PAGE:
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Air travel urban legends: facts vs myths!

A man travels on an aeroplane's wing holding an umbrella. Air travel myths and facts revealed by paid surveys. Share your thoughts in opinion polls and take online surveys from home

Air travel is still the safest way to get from A to B – but are the rumours you’ve heard true? Here are the facts vs. myths, according to specialist surveys!

Air travel myths dispelled by paid surveys

One famous online survey revealed that 28% of Brits dislike flying – but are their fears unfounded? According to leading aviation experts, there are several myths lurking around that simply aren’t true, which may contribute to people’s uncertainty about taking to the skies. A meta analysis of many online surveys, safety survey and interviews with air experts revealed what are ‘scare stories’ and what actually is based on fact. Here are the rather interesting results!

Online survey myths about flying safety

According to those who share their thoughts in opinion polls, the number one fear comes from the risk of crashing. However, despite some well publicised (rare) incidents, air travel is the safest form of transport in the world. This remains true: fewer than one flight in 300,000 had an accident, and only one in 3,000,000 was fatal. So, yes, it is safe - and statistically a fear of flying is therefore irrational. Apparently.

Another popular myth is that lightning could strike the plane in flight and cause a crash. According to surveys, planes get struck regularly, but an aeroplane has not been downed by lightning since 1967. All aeroplanes have to pass safety tests which prove that, if they are struck by lightning, the current simply flows through the exterior of the plane. So don’t be too nervous next time you fly through a storm as this is indeed a myth.

Some say they fear the cabin door being opened mid flight, meaning you’ll be sucked out. This is another myth. The cabin is so highly pressurised that opening the doors when the plane is at cruising altitude is pretty much impossible. So don’t worry next time someone leans up against the doors whilst waiting for the loo.

One myth which often does the rounds is that the air in the cabin is filthy and full of germs. This is also a myth. In truth, the air is so heavily filtered it carries far fewer germs than most public crowded places. There are also underfloor filters to capture airborne microbes on board. Caught a cold after being on an aeroplane? Fact – don’t blame the air in the plane – health and safety surveys say it’s much more likely to be a dirty tray table, many blanket or mucky luggage which makes you ill. Stay well by packing the anti-bac.

Online survey facts about flying

Several safety surveys have shown that, in the unlikely chance of a plane ‘incident’, there are safer places to sit statistically. Fact: If you sit at the rear of the plane you stand a 40% higher chance of survival than those at the front (good news people like me who look over at first class enviously), and the chances are even better in the rear middle and aisle seats.

Feeling thirsty? Don’t drink aeroplane tap water. Fact. An online survey in the US found that the water in 1 out of every 7 planes did not meet safety standards. Maybe it is OK to drink wine instead then?!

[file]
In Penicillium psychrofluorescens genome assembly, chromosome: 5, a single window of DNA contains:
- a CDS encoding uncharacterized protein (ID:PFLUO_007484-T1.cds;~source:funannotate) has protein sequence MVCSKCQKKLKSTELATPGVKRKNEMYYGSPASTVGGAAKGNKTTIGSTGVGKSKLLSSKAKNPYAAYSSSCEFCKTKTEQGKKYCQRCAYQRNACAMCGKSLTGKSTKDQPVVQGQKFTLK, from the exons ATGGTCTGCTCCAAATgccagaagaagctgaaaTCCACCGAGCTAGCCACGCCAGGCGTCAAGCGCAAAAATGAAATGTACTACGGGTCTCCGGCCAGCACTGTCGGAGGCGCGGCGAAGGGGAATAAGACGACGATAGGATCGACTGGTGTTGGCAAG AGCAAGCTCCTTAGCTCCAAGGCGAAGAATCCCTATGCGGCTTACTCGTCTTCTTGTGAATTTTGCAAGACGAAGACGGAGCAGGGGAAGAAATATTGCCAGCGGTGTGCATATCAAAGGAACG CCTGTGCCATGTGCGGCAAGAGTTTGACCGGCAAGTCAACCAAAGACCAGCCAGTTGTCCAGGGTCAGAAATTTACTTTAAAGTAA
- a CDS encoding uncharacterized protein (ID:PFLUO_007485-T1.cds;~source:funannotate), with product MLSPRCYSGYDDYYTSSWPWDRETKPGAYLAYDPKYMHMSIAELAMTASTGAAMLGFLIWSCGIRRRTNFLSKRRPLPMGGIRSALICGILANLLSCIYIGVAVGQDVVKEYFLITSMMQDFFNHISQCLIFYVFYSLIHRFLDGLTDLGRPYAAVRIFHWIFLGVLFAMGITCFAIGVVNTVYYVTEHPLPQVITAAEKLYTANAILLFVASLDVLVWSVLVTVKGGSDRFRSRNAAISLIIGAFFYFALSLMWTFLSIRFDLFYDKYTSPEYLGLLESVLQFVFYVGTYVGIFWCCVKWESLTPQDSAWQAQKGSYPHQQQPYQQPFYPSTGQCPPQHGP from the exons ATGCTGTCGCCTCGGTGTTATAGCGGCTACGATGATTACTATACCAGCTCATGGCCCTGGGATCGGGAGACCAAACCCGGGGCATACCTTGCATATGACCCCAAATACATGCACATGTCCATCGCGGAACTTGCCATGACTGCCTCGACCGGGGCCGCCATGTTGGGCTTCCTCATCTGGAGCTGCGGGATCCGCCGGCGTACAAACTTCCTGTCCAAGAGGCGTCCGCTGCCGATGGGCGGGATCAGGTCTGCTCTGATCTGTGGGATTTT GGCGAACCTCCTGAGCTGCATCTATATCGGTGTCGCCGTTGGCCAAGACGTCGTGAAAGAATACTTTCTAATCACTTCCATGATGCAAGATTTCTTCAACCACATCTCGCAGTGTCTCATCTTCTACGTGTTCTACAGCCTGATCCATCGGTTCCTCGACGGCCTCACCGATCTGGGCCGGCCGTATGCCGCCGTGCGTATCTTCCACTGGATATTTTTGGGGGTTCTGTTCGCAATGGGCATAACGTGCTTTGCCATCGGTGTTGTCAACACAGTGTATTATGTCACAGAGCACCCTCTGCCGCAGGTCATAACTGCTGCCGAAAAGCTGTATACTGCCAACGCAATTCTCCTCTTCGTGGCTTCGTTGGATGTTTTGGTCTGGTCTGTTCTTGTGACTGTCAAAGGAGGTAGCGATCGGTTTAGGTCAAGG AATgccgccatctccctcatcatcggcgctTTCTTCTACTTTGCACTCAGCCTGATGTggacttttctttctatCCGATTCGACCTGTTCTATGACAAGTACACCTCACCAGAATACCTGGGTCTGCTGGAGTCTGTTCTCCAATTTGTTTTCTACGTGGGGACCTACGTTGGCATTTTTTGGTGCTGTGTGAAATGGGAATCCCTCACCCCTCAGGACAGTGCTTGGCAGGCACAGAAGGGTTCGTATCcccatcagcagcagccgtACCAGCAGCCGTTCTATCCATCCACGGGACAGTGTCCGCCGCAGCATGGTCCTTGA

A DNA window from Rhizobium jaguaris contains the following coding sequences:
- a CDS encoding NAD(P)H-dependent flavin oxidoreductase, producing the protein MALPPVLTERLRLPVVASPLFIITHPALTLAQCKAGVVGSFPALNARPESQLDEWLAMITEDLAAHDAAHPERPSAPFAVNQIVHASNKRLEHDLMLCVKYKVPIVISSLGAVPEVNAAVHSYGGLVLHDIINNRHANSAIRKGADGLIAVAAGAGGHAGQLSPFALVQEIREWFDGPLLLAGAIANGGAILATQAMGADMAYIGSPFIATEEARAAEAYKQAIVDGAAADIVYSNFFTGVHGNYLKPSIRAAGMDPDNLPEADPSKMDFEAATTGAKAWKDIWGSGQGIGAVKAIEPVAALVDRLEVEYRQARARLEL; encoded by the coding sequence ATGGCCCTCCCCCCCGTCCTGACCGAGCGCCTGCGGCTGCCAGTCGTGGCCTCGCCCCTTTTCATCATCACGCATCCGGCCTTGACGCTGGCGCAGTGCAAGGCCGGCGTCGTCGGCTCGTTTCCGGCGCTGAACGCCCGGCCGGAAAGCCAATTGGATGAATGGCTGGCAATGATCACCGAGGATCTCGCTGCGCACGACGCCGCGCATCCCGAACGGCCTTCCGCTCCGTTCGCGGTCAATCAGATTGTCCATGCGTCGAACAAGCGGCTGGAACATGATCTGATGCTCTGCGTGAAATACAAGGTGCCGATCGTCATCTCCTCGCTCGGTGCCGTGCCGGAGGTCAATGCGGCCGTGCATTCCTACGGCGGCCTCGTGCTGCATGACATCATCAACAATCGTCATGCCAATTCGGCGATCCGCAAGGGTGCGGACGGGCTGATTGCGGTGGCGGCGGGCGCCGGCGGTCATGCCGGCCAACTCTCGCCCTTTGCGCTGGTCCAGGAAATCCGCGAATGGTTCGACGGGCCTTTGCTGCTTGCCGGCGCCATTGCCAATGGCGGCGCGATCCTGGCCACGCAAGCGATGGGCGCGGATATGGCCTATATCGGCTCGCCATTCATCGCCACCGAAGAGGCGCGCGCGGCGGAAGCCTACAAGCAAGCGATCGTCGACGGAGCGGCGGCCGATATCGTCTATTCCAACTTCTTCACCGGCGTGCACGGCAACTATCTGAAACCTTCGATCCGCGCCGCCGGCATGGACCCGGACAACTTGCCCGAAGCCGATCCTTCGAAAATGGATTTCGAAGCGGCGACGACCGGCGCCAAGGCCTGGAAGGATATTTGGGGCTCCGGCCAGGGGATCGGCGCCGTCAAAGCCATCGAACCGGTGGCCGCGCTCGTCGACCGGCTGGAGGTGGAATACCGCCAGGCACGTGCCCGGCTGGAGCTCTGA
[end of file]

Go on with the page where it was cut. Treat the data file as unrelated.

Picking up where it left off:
If so – FACT – you don’t get drunk more quickly at altitude. This has been tried and tested and there is nothing scientific to support the idea that you get drunk faster when you're at a cruising altitude. It’s possibly due to the availability of drinks (and boredom) which makes people drink more. But beware of over-indulgence – dehydration will make hangovers worse.

Not very useful but here’s another interesting fact - British Airways passengers consume six tons of caviar per year. That is a LOT of fish eggs (and perhaps another good reason to sit near the rear of the plane).

Other silly stuff – what’s fact and what’s fiction?

  1. MYTH: Toilet waste is dumped mid flight. (It’s actually held in a tank and emptied responsibly the other end)
  2. FACT: All aeroplanes must have ashtrays in the toilet. (Although smoking is banned, they must provide a safe place to dispose of ends, should someone break the law)
  3. MYTH: You can get stuck on the loo if you flush when sitting down. (You may feel strong suction but you won’t get stuck)
  4. FACT: Toilet doors can be unlocked from the outside, as well as in. (This is for safety reasons – so best not to do anything untoward in there, just in case)
  5. MYTH: You can get high from the oxygen masks. (Sorry to be boring – the masks supply oxygen rich air to allow passenger to simply breathe normally)
  6. FACT: Pilots and co-pilots eat different food. (This isn’t a hierarchy thing – some are encouraged to eat different meals to one another to avoid food poisoning affecting the entire crew)
  7. MYTH: The brace position serves to kill you/keep teeth close by/reduce lawsuit claims. (You should listen to the safety briefing, pre-flight. The FAA say that multiple studies and surveys have shown that ‘in an attempt to take a brace position of some sort, the passengers will end up in a position which could result in less injury than if no attempt had been made at all’)

So there we have it – a few facts and myths uncovered. Enjoy your next flight – you’re in very safe hands – just don’t forget to keep washing YOURS after touching that tray table.



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